Not to be outdone, The Washington Post reported March 26 that the Archdiocese of Washington was going to a federal circuit court of appeals in its suit against the Washington Metro Area Transportation Authority, which runs the capital’s bus lines, for banning religious-content advertising. The Archdiocese had wanted to run a series of ads inviting people to Church for Christmas, but the DC transportation gurus decided to exclude any religiously themed messages. Too bad—they could use a prayer to get the Metro to arrive on time. Just read the comments to the article to get a sense of the hypersensitivity to religion in the public square among those in the nation’s capital.

The piece de resistance at the Times was a two-fer on Easter Sunday. Eugenia Bone’s Easter reflection was—in contrast to the Paschal message—about the glories of decomposition. If Rankl finds God in the woods and Finney Boylan on beaches, Bone’s deity seems to be lysosomes, part of the structure of cells that begin the process of post-mortem rotting. “I admit, I myself am tempted to spiritualize decomposition. It kind of makes sense that God wouldn’t be one great huge entity, but actually billions and billions of microscopic ones. But I won’t go that far at the Easter festivities this year. The truth is, detritivores and decomposers are physical phenomena, mortal organisms like you and me. They may resurrect the essential ingredients of life, but they aren’t a miracle. They just feel like one.” Ashes and worms, once the stuff of memento mori, are now celebrated.

(This is why the growing tolerance of cremation among Catholics, primarily out of economic considerations, represents such a threat to the Christian vision of body, life and death. The Resurrection and the Assumption, which showed that God did not intend man to end as food for worms, grows increasingly unintelligible to generations ecologically sensitized to imagining themselves as stardust.)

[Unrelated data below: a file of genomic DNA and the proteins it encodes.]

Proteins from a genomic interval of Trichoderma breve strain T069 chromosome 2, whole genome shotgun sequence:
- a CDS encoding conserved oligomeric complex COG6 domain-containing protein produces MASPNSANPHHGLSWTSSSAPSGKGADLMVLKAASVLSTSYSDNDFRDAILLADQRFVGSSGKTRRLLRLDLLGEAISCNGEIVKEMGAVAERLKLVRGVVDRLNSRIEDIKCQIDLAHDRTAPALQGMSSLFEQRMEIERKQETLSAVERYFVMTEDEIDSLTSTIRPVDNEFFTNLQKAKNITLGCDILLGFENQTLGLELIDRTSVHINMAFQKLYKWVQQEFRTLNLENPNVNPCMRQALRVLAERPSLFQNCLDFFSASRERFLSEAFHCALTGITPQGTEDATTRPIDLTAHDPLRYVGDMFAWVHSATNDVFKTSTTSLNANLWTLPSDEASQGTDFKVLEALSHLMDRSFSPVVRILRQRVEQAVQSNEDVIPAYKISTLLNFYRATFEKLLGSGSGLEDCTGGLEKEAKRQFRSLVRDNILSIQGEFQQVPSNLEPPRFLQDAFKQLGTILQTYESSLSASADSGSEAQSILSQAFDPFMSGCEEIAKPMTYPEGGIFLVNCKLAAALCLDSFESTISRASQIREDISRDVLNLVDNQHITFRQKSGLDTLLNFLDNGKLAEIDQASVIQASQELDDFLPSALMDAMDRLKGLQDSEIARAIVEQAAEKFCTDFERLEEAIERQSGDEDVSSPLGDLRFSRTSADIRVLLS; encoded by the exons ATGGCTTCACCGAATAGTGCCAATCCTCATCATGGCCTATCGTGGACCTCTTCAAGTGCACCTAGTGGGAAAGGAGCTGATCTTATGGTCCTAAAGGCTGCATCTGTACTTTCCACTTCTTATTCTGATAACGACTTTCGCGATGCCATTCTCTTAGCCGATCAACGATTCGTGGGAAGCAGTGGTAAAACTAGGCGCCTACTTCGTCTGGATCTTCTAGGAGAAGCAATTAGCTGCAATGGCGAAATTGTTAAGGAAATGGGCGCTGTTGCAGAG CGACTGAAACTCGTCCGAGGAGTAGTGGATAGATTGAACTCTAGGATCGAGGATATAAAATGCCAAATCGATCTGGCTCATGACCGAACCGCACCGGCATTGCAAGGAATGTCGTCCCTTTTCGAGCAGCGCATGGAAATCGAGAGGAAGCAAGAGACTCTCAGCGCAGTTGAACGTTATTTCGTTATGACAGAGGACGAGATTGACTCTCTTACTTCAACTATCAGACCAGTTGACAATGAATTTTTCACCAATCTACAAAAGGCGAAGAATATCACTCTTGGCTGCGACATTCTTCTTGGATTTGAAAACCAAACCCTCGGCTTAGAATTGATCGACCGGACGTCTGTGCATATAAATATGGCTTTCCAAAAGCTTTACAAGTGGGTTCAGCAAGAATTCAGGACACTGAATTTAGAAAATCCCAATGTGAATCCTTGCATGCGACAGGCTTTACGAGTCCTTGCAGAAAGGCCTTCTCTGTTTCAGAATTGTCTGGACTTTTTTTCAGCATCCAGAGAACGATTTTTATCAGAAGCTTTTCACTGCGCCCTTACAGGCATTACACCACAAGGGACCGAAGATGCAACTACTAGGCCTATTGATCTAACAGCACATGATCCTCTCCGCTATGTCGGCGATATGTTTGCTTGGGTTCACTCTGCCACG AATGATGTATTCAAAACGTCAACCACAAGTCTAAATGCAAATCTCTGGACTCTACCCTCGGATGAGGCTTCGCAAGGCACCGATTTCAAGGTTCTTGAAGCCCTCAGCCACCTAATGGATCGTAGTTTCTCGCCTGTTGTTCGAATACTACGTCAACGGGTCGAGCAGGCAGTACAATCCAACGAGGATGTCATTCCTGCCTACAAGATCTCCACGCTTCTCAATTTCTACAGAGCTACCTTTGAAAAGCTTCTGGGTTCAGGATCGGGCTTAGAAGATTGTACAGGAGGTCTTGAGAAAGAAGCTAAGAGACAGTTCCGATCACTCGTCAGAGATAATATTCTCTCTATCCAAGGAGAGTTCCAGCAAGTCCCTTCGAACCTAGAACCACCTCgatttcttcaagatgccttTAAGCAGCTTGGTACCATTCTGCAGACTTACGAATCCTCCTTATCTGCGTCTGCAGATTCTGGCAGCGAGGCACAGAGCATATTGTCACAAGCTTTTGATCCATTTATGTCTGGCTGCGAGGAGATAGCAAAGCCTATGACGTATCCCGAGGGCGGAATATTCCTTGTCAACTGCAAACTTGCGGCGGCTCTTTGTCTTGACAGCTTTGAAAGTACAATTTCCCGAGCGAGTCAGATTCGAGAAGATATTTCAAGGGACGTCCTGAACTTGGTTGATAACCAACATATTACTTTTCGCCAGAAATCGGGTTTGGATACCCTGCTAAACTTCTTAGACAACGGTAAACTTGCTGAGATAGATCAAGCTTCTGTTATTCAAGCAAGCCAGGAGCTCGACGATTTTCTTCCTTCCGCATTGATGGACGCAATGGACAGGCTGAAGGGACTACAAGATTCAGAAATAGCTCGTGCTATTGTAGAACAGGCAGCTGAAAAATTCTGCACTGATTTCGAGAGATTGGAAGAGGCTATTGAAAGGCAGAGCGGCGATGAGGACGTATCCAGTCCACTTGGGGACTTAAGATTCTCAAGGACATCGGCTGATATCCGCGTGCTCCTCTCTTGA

Of course, the cat came out of the bag in the paper’s Easter feature piece, “Democrats are Christians, Too” Amy Sullivan can’t figure out why Christians who take their Christianity seriously are increasingly alienated from the party. Perhaps it has something to do with a party whose aspirants to highest leadership appear to disparage their “clinging” to “religion” while promoting “deplorable” views. (Of course, Sullivan wrote in 2008 that Democrats were on the verge of closing the “God gap” which, to this writer, still seems as wide as the Grand Canyon.) After all, Sullivan assures us that Barack Obama used to have Easter Breakfasts in which he talked about religion. You want to raise that pesky abortion issue? Well, as Sullivan tells us, “no one is pro-abortion. The crucial difference is not between those who view abortion as good and those who don’t, but between vastly different approaches to reducing abortion rates.” I might note that, for most Democrats, even Bill Clinton’s mantra of abortion “being safe, legal, and rare” lost the last qualifier, while party candidates dare not even question the unlimited license for abortion in the second and third trimesters.

The glory of Easter is that death has lost its sting in the birth of a culture of life. The purveyors of the culture of death, of infertility and sterility, remain baffled, however, about why death needs defanging. Which is why they celebrate the white crawly things under rocks in forests and decomposing fungi, deeming it a badge of courage to proclaim: “I’m in the odd position of being someone who loves detritivores, that is, things that eat the dead.”

(Photo credit: Adam Jones / Wikimedia)

John M. Grondelski

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John M. Grondelski (Ph.D., Fordham) is former associate dean of the School of Theology, Seton Hall University, South Orange, NJ. All views expressed herein are exclusively his own.